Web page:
Actually Stewart was much funnier in the first two using the clips to skewer Cramer and the whole CNBC bunch of business sycophants. It is important to understand that real comedy is not always about laughs, its also about pointing out how completely f**ked up things are, exposing frauds and charlatans, mocking those in power, etc.
Stewart is absolutely correct in his criticisms of CNBC (aka Bubblevision) as being a corrupt to the core cheerleader for the Street. CNBC was accused by Stewart of not only failing to foresee the credit crisis, but siding with banksters and helping to inflate the bubble. Stewart also “…pointedly questioned the hyped-up theatricality and dubious claims of CNBC shows like “Mad Money” and “Fast Money.” When Mr. Cramer explained, “There is market for it and you give it to them,” Mr. Stewart stared at him in disbelief, exclaiming. “There’s a market for cocaine and hookers!”
Stewart noted that “If I had only followed CNBC’s advice, I’d have a million dollars today … provided that I’d started with $100 million” A de-fanged Cramer for the most part just sat and took it, blaming deceptive colleagues and sources and promising to do better in the future.
All-in- all Stewart articulated what many 401K investors feel in March 2009: that they have been taken for a ride by Wall Street and its cheerleaders. Cramer provided ruinous advice and market analysis (if you can call his clown act advice) at two major market turning points. He was, after all, so proud of coining the phrase “New Paradigm” to explain the inexplicable rise in the Nasdaq just before it crashed in 2001.
Cramer "brand" (whatever that is) has been damaged and CNBC's brand is now under question: How can CNBC have this guy hosting when he has advocated and all-but admitted to using media such as CNBC to spread false rumors and manipulate stocks? That probably should be "GAME OVER" situation right there for Cramer. And it actually comes years too late. What Stewart was pissed about, and what many Americans (at least implicitly) are angry with, is the idea that Wall Street knew all along that they were squeezing the system for short-term gains. The theory goes that most people on the inside knew that the growth was unsustainable, but were lining their pockets every year with six figure bonuses until the collapse. Deregulation really went too far...
The chronology and links can get retrieved from New York News Blog -- New York Magazine
But the last (third) episode in which he interview the Cramer is the most important as it shows that Cramer was using "grey zone" or criminal tactics in the past and might even served in the past as a media channel working for the short sellers enrichment. Attacking a company by a popular anchor is a powerful signal for short selling that can be immensely profitable. Jon Steward brilliantly exposed the hypocrisy of Cramer and showed footage of Cramer admitting to market manipulation?
In the interview Cramer behaved like a high school student in the principal’s office caught red-handed cheating on a test. The level of corruption, the gaming of the system, and the failure of our institutions—including the press— is so infuriating that the whole interview is not even funny. Here are some press responses:
Stewart vs. Cramer Winner Take All - Yahoo! TV Blog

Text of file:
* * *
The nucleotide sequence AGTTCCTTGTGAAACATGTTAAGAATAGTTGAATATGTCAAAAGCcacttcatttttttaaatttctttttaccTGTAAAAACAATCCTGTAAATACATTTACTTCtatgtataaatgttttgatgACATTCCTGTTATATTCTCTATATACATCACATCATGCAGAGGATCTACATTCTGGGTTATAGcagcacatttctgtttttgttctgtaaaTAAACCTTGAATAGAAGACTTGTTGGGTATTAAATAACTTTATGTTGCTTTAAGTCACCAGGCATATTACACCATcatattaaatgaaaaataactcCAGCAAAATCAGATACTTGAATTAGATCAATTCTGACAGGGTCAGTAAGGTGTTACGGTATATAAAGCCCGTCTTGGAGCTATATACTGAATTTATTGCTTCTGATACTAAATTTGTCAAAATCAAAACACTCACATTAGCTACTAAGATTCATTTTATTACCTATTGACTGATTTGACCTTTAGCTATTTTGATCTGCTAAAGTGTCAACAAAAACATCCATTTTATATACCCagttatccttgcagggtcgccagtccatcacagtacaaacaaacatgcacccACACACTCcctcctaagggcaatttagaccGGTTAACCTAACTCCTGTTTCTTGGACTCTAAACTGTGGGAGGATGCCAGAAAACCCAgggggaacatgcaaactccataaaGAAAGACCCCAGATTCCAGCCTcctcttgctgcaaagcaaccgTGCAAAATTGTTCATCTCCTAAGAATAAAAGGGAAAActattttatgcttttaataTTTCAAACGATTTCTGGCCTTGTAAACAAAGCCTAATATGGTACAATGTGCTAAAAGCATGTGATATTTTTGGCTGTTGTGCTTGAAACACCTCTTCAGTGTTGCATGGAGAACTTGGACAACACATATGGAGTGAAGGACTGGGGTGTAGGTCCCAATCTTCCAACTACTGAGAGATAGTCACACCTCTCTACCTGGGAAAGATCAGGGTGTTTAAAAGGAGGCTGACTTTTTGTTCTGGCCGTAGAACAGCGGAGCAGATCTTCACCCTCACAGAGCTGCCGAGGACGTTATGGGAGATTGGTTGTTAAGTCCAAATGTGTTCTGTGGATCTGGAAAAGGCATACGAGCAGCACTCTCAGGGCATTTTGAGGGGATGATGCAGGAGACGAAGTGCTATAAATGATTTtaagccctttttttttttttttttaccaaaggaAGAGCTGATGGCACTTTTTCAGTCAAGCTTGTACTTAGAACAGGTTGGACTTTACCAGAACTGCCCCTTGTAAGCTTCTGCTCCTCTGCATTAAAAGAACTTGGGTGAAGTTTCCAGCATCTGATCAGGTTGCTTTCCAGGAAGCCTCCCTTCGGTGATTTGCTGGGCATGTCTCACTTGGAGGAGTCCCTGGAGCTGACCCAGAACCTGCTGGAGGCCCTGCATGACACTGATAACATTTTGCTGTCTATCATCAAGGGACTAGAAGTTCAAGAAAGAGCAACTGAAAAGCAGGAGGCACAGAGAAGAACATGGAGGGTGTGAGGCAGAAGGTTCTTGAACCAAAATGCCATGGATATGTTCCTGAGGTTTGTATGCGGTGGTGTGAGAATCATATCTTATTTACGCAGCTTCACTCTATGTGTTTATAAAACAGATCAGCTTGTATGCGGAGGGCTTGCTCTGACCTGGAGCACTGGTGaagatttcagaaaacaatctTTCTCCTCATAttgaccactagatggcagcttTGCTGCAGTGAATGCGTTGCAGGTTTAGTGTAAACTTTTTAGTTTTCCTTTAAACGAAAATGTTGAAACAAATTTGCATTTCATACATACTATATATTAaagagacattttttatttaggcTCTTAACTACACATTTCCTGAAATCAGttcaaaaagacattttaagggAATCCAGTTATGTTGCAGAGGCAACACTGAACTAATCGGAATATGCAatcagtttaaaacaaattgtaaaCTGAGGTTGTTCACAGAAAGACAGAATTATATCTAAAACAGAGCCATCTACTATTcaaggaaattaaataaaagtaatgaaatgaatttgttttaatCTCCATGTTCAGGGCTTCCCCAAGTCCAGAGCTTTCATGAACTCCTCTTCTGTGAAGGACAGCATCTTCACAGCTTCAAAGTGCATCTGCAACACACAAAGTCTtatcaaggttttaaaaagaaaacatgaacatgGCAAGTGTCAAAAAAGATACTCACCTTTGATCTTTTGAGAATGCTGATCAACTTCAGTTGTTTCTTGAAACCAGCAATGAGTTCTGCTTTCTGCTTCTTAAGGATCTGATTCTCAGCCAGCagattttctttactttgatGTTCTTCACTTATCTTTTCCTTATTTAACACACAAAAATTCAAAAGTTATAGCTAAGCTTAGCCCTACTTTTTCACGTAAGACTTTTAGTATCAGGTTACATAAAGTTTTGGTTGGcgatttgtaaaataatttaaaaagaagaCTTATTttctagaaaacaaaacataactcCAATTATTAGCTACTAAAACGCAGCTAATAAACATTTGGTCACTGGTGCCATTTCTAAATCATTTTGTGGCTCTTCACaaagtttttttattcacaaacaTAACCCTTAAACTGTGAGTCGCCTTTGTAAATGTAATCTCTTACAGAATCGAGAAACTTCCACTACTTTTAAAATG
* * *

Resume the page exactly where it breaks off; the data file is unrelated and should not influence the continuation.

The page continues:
After a video introduction that mocked the anticipation of the interview, Stewart began hammering Cramer on his poorly timed financial advice. It only got worse for poor Jim, who looked like a deer in headlights. Stewart repeatedly put Cramer on the spot with clips of the "Mad Money" host in a 2006 interview. In it, the excitable host spoke about manipulating futures trades as a hedge fund manager. Stewart told Cramer that the video made him very angry.
Stewart vs. Cramer We have a winner The Watcher
In the matter of Stewart vs. Cramer, I think we have a winner. (What's embedded here is the extended "Daily Show" interview with Cramer. Be aware that it contains strong language).
On Thursday's "Daily Show," Jon Stewart -- channeling Jimmy Stewart -- delivered a beatdown of CNBC's Jim Cramer, who attempted to defend himself and CNBC but, for the most part, meekly said he and his network could have done a better job in the leadup to the nation's financial meltdown.
It's hard to see how Cramer could have had any other response, given the barrage that he faced from the genuinely angry "Daily Show" host. Stewart kept his composure and never shouted, but you could tell that the games that have been played with the 401(k) savings of millions of Americans seriously ticked him off.
"I know you want to make finance entertaining, but it's not a [expletive] game," Stewart said.
Stewart's grilling of Cramer reminded me of David Letterman's confrontations with John McCain and Rod Blagojevich in the last year or so. Letterman is a master of being affable and accessible while not cutting his guests a bit of slack. On Thursday, it was as if Stewart was channeling Dave's homespun, regular-guy relentlessness. Cramer didn't know what hit him until it was much too late.
For me, the most revealing statement from Cramer came at the end of the interview, when he said this: "It's difficult to have a reporter say, 'I just came from an interview with [former Treasury Secretary] Hank Paulson and he lied his damn fool head off.' It's difficult. I think it challenges the boundaries."
"I'm under the assumption ... you don't just take their word at face value," Stewart said to Cramer.
But as a commenter on Phil Rosenthal's Tower Ticker site said, "Who buys advertising on these networks? Financial institutions and brokerage houses do, small investors do not." CNBC is not "about to bite the hand that feeds them," Maddog wrote.